Monday, September 27, 2010

Banned Books Week

by Jim

Two things I love: controversy and online quizzes. As we kick off annual Banned Books Week, the Guardian has a quiz on the subject. I confess, I only got 7 of 12 right.

But it’s the Independent which has far more interesting things to say about Banned Books Week. As they note, it’s pretty easy to laugh off people who think Harry Potter will make kids Satanists or that Judy Blume will destroy the moral fabric of a nation. Boyd Tonkin, though, digs a little deeper and presents a list of ten books that make the question of book banning a little trickier: Holocaust deniers, pedophiles, racists…should they ever be banned? Or, a different way to look at it: do they deserve to be published?

For me, the latter question is infinitely more difficult to answer. Because I’m solidly on the side that no books should be banned. At the same time, there are plenty of titles I would never represent. Take Richard Howard’s Did Six Million Really Die? He had every right to publish it, but I wouldn’t have touched it in a hazmat suit. I’m curious whether that would make me, in a manner of speaking, complicit in the “banning” of books. I’m not saying I wouldn’t represent an author I don’t agree with—there are just different levels of disagreement, you know?

Would love to know your thoughts on the issue. And whether folks think they’d be able to work with authors they thought were reprehensible in order to make money on their books.


P.S.  Just after writing this, I learned that my very own client Richelle Mead has had her entire Vampire Academy series banned at a junior high in Texas. The most striking thing about this is that the sixth book in the series, Last Sacrifice, isn’t even out yet. So it’s been banned…in the future. Magical.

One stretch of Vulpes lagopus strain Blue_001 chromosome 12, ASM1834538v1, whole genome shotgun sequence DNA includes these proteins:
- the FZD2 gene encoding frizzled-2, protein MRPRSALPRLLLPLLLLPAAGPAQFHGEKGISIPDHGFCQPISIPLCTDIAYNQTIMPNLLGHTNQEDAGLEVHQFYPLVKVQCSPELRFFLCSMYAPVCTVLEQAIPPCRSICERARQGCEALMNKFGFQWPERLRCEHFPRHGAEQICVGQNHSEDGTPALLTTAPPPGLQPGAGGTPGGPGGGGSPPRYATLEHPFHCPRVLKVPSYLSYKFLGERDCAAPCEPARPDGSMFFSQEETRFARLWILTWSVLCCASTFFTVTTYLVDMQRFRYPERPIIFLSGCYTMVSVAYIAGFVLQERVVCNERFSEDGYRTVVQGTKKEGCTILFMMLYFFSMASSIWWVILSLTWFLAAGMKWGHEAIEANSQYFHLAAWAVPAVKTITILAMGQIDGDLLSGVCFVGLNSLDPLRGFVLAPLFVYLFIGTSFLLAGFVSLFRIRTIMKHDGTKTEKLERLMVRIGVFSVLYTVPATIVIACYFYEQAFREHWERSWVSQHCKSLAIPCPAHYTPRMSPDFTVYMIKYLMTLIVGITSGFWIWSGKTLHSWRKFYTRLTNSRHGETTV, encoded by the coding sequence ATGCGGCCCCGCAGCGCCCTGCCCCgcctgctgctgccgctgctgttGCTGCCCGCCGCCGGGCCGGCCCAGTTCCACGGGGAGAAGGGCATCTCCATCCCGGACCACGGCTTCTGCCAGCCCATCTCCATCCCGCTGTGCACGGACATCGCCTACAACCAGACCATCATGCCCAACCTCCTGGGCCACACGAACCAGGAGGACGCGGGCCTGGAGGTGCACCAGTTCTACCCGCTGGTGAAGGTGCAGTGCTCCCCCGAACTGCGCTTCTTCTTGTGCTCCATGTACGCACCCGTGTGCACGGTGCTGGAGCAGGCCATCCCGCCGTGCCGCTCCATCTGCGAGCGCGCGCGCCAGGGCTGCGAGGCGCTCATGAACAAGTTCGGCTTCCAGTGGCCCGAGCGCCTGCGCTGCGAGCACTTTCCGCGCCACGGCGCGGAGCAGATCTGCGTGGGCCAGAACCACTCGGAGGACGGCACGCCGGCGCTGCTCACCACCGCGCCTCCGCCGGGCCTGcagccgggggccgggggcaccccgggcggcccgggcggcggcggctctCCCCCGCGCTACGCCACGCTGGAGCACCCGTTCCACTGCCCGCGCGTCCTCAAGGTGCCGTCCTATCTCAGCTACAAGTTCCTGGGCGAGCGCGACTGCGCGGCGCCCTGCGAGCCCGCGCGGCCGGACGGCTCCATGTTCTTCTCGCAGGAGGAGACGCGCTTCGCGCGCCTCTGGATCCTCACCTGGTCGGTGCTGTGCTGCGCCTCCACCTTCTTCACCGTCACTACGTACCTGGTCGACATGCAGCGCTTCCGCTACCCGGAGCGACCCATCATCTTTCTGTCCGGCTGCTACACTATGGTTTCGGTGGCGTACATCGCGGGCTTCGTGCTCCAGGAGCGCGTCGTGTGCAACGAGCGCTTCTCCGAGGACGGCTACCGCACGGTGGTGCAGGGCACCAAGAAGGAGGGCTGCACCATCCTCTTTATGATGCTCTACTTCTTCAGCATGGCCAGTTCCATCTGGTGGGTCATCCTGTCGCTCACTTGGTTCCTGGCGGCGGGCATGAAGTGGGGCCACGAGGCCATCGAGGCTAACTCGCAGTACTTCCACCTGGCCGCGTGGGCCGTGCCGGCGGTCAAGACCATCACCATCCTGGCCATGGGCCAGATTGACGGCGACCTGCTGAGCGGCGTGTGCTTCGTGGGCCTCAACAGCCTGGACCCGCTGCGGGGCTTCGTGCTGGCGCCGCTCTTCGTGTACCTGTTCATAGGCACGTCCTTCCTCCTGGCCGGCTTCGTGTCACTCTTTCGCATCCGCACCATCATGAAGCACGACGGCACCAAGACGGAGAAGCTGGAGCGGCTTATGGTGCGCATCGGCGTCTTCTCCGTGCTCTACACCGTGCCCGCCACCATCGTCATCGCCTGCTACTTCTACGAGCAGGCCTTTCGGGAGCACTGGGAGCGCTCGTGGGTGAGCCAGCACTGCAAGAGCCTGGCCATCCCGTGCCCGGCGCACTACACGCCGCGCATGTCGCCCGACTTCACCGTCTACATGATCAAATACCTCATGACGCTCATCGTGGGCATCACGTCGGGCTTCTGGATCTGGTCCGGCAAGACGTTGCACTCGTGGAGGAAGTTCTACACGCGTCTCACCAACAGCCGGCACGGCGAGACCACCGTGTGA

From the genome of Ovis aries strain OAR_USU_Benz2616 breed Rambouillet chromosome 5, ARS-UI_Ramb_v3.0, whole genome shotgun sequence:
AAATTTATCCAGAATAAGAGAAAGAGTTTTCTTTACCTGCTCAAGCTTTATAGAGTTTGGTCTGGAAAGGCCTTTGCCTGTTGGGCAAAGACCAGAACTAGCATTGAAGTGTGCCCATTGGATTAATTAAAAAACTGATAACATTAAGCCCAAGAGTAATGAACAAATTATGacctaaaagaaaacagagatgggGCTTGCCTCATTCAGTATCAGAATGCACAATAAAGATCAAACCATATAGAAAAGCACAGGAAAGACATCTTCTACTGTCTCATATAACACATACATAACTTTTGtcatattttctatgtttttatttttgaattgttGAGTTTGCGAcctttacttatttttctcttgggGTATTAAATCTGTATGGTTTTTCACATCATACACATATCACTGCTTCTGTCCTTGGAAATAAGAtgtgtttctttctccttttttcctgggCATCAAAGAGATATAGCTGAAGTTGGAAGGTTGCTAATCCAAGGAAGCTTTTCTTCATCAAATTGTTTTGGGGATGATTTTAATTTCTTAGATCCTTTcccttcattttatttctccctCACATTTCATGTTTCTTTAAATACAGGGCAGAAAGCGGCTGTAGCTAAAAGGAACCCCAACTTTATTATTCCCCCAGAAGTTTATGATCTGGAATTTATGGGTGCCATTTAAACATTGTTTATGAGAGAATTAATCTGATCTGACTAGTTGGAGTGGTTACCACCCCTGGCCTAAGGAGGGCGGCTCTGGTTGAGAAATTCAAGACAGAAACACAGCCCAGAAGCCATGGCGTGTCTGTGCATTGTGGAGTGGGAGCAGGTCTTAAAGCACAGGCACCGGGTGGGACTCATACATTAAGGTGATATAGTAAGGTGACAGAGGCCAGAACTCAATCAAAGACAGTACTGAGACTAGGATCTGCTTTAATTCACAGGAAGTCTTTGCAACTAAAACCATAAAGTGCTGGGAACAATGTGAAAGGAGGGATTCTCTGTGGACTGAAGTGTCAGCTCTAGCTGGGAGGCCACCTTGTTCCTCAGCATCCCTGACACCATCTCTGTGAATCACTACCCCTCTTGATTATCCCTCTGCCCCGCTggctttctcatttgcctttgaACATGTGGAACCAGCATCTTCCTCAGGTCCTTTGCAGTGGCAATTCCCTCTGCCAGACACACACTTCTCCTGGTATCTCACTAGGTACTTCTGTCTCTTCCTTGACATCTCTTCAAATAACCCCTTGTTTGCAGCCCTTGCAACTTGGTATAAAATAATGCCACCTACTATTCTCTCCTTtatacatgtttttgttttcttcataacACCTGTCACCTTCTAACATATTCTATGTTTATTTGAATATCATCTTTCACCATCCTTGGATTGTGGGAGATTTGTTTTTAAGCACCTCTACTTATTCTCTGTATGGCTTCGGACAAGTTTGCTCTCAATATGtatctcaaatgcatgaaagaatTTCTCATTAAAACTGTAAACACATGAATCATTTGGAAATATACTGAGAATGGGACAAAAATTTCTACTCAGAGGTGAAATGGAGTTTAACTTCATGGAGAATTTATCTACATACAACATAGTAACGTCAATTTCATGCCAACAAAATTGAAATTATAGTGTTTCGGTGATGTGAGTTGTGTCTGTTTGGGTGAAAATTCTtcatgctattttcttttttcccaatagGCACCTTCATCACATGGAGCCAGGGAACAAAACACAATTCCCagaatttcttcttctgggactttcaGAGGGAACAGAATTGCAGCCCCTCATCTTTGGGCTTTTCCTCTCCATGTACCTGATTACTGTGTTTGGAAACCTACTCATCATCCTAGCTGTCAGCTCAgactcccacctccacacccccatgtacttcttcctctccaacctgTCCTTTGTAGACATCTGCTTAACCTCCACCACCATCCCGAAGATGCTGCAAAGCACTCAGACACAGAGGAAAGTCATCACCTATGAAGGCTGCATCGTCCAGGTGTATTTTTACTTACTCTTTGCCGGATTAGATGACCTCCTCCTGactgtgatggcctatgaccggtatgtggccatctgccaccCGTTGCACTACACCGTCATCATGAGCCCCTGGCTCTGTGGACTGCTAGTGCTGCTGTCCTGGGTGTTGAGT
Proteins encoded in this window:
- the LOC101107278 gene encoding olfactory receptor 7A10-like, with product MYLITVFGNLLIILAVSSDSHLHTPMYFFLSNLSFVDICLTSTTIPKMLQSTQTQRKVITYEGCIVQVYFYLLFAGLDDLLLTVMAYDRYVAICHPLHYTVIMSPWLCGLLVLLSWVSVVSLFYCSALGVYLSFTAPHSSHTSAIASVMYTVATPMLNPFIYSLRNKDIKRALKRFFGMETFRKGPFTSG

10 comments:

  1. So... how does a YA book (with no picture) get banned for nudity?

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  2. It's a question that often comes up in the library field from the collection development side as well, especially for YA books. But even with books for adults, there are collection policies that determine what we will or won't buy: books on certain subjects of low interest to our users, textbooks, self-published and even some small press books, and so on. And we strive to carry books representing all sides of important issues, but what about the really far-out stuff, especially if it's not from a major publisher? It's a question librarians grapple with all the time, even without public pressure to ban something: if we don't select a book, are we in effect banning it?

    Thanks for reminding me to blog about Banned Books Week, btw. I've let my blog slip recently but this is a good opportunity to get back on top of it.


    As for whether I'd work with an author whose work I found reprehensible (if I were an agent or editor, I presume): I probably wouldn't. It's a free market and if the book has any merit, I'd count on someone else to pick it up. The money wouldn't be worth compromising my own ideals if I were really bothered by the subject matter or opinions expressed.

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  3. When I get published, I would love to have one of my books banned. There is no more sure-fire way to gaurantee the stoking of the public's curiousity about something than to ban it. Kind of like how I always tried to sneak a peek at late night Cinemax when growing up, because my mother expressly forbid it.